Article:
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KU-EHS Jobsite Safety: Cement Burn Awareness and Treatment

Tuesday, May 8, 2018

How to Treat Cement Burns

The United States produced 83.5 million tons of Portland cement in 2017, and imported even more. The nearly 180,000 American concrete workers are a critical part of the economy, but the potential hazards of the work are significant. Aside from crush injuries and silica dust hazards, such as silicosis, cement itself is also a source of potential danger and is not to be underestimated.

How Cement Burns Occur

Dry cement is abrasive, but no more so than many similar materials. It’s wet cement that can cause chemical burns on the skin. When water is added to cement, relatively harmless calcium oxide becomes calcium hydroxide, which has a pH of 12-14.

While momentary contact with unbroken skin is unlikely to cause harm (after all, children have been putting handprints in wet concrete for ages), extended contact makes it more likely that a burn might occur. This slow-forming injury means that, by the time symptoms appear, many people no longer associate the injury with wet cement. This leads to misdiagnosis and mistreatment that can make the problem worse.


Ironically, the use of protective clothing that isn’t specifically intended to be used around concrete makes it more likely that a chemical burn will occur, thanks in large part to improper use. Wet concrete can become trapped inside gloves, boots, and sleeves, leaving it to sit unnoticed next to the skin for minutes or hours.

Watches and jewelry are also potential sources of danger. Taking safety precautions as an individual and instituting safety policies as a manager can help to reduce the number of caustic burns from wet cement. Here are some tips:

  • Wear appropriate protective gear. Long sleeves and pants, gloves, boots, knee pads, eyewear, etc. A study on cement burn cases, admitted to the national burns unit at St. James Hospital in Dublin, Ireland, found that all the cases involved burns to the hands, arms, feet and legs.
  • Get or provide appropriate safety training. A 1997 study showed 35% of apprentice concrete masons suffered from concrete burns. It’s critical that everyone, both new and experienced, knows how to take appropriate safety measures.
  • Wash hands before putting on gloves. Putting gloves on over residue is just as harmful as not wearing gloves at all.
  • Remove clothing splattered in concrete and wash the affected area. Immediately, not in an hour. Keep an eye on any skin to see if a burn or other reaction develops.
  • Take care while removing protective clothing, washing hands afterwards. Store protective clothes away from other clothes and tools that are in everyday use.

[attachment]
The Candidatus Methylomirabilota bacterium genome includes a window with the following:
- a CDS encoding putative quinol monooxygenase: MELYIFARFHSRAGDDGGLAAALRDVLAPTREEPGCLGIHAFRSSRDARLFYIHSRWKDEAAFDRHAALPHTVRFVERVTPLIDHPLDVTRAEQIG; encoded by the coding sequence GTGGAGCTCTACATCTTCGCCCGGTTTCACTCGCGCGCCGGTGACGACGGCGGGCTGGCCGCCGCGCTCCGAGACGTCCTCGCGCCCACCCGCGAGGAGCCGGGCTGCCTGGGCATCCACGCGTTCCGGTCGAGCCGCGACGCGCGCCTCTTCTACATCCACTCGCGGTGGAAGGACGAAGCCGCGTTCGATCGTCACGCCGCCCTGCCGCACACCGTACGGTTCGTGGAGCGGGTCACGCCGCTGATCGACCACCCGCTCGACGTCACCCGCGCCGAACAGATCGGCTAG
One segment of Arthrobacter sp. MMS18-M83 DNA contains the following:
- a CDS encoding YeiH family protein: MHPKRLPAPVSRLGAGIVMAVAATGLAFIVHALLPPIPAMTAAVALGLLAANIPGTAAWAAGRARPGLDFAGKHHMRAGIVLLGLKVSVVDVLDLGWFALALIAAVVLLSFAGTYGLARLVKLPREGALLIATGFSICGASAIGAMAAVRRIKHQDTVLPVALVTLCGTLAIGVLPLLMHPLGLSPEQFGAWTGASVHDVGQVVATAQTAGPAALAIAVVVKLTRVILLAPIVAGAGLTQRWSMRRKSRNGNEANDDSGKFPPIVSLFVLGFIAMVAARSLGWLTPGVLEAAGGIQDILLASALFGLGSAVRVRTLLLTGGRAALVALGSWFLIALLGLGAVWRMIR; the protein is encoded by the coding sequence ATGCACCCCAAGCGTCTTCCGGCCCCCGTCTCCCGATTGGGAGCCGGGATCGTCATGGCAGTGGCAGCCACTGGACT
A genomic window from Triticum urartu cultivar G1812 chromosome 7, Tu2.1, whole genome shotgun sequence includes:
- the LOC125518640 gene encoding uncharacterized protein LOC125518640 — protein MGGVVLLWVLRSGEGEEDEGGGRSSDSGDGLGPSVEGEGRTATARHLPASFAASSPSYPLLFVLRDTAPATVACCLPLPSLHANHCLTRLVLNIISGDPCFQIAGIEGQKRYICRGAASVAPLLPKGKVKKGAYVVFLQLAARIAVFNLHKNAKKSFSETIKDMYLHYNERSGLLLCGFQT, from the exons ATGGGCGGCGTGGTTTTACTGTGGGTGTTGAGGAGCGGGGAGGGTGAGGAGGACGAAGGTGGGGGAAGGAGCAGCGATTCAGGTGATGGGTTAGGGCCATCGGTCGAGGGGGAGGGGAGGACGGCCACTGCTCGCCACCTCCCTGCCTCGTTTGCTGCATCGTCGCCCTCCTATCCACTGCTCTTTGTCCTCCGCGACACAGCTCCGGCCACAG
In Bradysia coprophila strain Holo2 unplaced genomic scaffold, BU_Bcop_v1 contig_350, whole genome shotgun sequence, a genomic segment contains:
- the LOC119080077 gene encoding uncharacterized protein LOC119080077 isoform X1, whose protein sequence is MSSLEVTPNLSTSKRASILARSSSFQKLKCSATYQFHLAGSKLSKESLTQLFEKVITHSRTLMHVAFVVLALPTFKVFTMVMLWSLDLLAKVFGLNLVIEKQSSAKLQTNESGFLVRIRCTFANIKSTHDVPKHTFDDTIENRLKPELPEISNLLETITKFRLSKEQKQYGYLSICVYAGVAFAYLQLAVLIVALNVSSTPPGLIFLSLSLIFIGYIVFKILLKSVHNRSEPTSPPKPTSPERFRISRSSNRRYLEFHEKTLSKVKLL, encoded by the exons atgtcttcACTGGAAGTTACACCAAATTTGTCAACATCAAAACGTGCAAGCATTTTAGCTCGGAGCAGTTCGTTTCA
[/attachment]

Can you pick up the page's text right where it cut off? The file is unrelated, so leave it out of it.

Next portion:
• Read the Safety Data Sheet (SDS), formerly known as the material safety data sheet. This goes not just for concrete, but any material you’re working with. Don’t trust secondhand information about safety, see the manufacturer’s warnings with your own eyes.

How to Tell If You Have a Concrete Burn

If you’ve been working with concrete and are developing any kind of skin-related symptoms, assume you’ve been burned. It’s much better to plan for the worst and discover it’s just heat rash than to ignore it and find yourself with a serious burn that has gone untreated far too long.

Symptoms of a concrete burn include:

  • Redness
  • Itching
  • Dryness
  • Blisters
  • Scabs
  • Pain

These symptoms appear and worsen over time. If the only symptoms you see at first are dryness and a bit of a pink color, there is no reason to assume that the burn will stop there, even if you have removed the offending chemical from the skin.

First Aid

  • If you notice that a burn is forming and you have not already done so, remove any clothing, jewelry, or protective gear.
  • Brush off any dry concrete before washing. (Adding water will only create more wet concrete, compounding the problem.)
  • Wash the area with cold running water for 20 minutes. Adding some vinegar or other acidic substance to the water can help stop the burn.
  • Take the person to be evaluated by a medical professional. Be sure to tell the doctors or nurses involved, repeating as often as necessary, that this is a cement burn. This is critical, cement burns can look just like a burn caused by heat, but the treatments are different. Delaying the correct treatment can mean the difference between a mild burn and a severe one.
  • Call 911 immediately if the burn is more than 3 inches across, very deep, or covers the hands, feet, face, groin, or a major joint.

Although it might seem like a good idea, do not use lotions or creams to soothe the area. Many contain ingredients like lanolin and petroleum jelly that might seal the cement to the skin.


Next steps will depend on the spread and the depth of the burn. The medical staff will wash the burn, even if you’ve already taken this step. Antibiotics may be given to reduce the chance of infection, and the burn will likely be dressed with bandages.

If the burns are serious, surgery may be required, including debridement (removing dead tissue) and grafting (transplanting healthy tissue). If the burn covers a part of the body requiring dexterity, such as the hands or knees, it’s especially important to receive ongoing treatment to ensure that scar tissue doesn’t limit future range of motion.

On-Site First Aid Kit

  • A source of clean water. Running water onsite is ideal, but several gallons per worker will also do.
  • pH neutral soap without any softening agents, scents, or alcohol.
  • Clean towels.
  • pH indicating strips.
  • NSAIDs or other over the counter painkillers.
  • Extra protective gear, in case one set becomes contaminated and unwearable.

Report A Safety Concern

Report a concern to KU-EHS

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